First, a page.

Saturday, August 25, 2007
The Better Part Of A Year
I once knew a absolutely beautiful woman in her thirties that got engaged to a real asshole (objective reality, friends -- I only report the news; I don't make it) who had been playing her off another woman. He'd take my friend out to dinner and pretend to respect her too much to sleep with her, then sneak over to another of my friend's houses (who was in her mid-twenties) around midnight and have sex with her before making his classy four am exit. This went on for the better part of a year and like most of these deals, the real mystery was what two lovely women saw in the guy who appeared on his best days to be a seething pool of recessive genes. Add to this the fact that he was younger than both women. And both were hopelessly in love with the twerp.
The heart of our alliances is a complicated matter in the best of times. The women in this triangle knew each other, but didn't know how much they had in common. They couldn't stand one another (Both being diplomats, they called each other "that stuck up snotty ass bitch" and "that trashy big boobed tramp") and often could be found shooting each other death glares at parties. When my one friend won the prize of marriage with this gem, she went around showing off her ring in the way that women have done for years, the hand out, squeal of delight bullshit that so grates on the nerves. "It's beautiful," I said, because it was when it came my turn. She took me aside. "I keep having nightmares that he's going to leave me for a younger woman," she said. "Anyone can be beautiful at eighteen, but I'm still pretty now. That's what I keep telling him in my dreams." Of course, I knew her dreams were the least of her problems. And I had been eighteen and not pretty at all. My friend had been lovely her whole life, the kind of beauty that a person longs for. But I smiled and said I thought everything would be fine and she looked at her ring, that symbol for so much and polished it against her dress so it could gleam even brighter for the next person who would see it.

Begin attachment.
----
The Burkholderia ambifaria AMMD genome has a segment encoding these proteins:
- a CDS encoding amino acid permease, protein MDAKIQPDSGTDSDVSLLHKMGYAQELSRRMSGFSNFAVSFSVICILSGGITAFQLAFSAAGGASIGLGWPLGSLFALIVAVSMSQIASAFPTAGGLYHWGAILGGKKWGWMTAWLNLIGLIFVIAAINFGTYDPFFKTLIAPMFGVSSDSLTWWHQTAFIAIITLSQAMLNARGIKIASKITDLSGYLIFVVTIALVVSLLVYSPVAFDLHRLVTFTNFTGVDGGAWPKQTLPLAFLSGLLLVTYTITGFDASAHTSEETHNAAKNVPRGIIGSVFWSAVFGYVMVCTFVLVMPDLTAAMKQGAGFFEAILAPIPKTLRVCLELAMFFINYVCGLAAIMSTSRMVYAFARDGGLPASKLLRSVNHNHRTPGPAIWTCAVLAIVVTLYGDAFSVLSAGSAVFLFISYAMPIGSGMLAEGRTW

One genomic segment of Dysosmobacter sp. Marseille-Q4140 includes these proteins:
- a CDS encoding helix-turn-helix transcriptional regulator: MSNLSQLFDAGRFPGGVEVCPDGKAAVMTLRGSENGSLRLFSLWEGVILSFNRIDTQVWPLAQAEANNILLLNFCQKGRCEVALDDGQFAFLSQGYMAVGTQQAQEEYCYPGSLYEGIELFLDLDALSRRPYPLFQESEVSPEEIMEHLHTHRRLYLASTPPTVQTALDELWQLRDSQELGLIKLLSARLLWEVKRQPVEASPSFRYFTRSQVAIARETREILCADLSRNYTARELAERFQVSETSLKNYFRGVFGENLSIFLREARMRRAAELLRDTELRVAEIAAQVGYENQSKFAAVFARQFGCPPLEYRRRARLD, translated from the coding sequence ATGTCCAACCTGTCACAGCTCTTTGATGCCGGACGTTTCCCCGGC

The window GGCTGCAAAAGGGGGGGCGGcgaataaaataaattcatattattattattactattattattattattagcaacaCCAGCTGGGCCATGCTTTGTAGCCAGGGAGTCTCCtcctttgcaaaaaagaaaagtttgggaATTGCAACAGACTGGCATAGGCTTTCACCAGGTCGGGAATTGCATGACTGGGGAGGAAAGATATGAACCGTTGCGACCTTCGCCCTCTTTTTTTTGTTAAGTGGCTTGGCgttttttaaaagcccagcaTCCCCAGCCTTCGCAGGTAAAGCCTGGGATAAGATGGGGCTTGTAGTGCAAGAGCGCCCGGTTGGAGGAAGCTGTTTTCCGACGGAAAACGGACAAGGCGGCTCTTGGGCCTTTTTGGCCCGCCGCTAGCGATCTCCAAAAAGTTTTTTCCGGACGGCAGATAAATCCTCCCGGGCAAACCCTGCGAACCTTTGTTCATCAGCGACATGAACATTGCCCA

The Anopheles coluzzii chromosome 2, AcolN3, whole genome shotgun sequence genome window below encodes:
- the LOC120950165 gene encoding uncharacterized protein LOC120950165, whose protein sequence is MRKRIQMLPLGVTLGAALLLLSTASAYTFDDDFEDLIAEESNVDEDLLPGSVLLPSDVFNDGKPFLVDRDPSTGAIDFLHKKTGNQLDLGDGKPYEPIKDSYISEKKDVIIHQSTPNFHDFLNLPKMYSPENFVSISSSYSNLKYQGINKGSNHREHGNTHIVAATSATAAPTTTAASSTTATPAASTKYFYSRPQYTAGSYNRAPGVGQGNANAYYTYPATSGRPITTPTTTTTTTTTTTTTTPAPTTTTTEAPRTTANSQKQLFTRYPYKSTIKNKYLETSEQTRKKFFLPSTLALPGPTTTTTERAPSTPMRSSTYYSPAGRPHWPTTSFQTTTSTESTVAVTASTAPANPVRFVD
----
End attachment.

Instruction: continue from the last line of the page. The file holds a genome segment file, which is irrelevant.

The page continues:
Michelle's Spell of the Day
"I don't like movies that are trying to preach and trying to tell you how to feel." Don Cheadle
Drinking movie suggestion: Ain't It Wonderful Sam Cooke
Benedictions and Maledictions